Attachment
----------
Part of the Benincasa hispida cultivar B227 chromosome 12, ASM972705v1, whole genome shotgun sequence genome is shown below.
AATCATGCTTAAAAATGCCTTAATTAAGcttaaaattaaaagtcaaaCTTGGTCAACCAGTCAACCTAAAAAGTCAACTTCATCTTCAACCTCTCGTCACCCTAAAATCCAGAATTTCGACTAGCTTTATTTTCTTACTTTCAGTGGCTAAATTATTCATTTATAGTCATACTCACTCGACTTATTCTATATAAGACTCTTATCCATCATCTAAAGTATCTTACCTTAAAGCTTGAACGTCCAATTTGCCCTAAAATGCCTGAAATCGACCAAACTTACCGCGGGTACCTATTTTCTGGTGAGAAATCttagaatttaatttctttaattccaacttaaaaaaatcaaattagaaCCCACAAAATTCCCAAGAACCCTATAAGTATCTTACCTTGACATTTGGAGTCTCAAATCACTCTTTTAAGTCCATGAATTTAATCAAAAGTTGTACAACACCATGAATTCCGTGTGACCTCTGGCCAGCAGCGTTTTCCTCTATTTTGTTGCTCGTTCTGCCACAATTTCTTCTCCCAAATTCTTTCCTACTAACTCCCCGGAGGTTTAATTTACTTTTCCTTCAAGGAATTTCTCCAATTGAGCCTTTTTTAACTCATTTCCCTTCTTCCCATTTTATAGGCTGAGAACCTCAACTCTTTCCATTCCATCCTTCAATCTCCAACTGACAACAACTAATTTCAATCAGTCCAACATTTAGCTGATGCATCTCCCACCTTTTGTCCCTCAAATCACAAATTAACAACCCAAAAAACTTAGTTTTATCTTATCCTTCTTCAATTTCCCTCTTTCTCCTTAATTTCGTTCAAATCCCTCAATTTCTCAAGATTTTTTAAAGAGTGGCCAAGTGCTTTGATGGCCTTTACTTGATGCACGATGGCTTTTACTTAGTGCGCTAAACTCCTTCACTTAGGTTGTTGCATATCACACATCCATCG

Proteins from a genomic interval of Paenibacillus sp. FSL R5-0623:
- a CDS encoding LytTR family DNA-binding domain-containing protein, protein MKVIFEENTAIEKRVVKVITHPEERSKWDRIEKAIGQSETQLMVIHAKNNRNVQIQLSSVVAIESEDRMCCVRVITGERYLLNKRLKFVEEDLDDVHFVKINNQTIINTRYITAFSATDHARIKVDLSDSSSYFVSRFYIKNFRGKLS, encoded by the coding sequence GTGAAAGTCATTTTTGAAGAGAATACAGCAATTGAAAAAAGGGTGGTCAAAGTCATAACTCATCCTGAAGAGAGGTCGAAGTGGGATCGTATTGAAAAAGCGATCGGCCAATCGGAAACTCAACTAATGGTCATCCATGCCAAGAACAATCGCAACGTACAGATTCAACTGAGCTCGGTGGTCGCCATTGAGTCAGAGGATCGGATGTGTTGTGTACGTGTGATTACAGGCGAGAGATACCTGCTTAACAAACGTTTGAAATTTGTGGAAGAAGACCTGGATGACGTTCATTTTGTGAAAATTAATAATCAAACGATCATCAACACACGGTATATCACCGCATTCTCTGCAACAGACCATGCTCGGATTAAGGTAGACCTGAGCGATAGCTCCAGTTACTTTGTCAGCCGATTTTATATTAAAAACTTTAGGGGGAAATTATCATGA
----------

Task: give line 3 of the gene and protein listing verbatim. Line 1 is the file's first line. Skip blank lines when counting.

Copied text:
Proteins from a genomic interval of Paenibacillus sp. FSL R5-0623: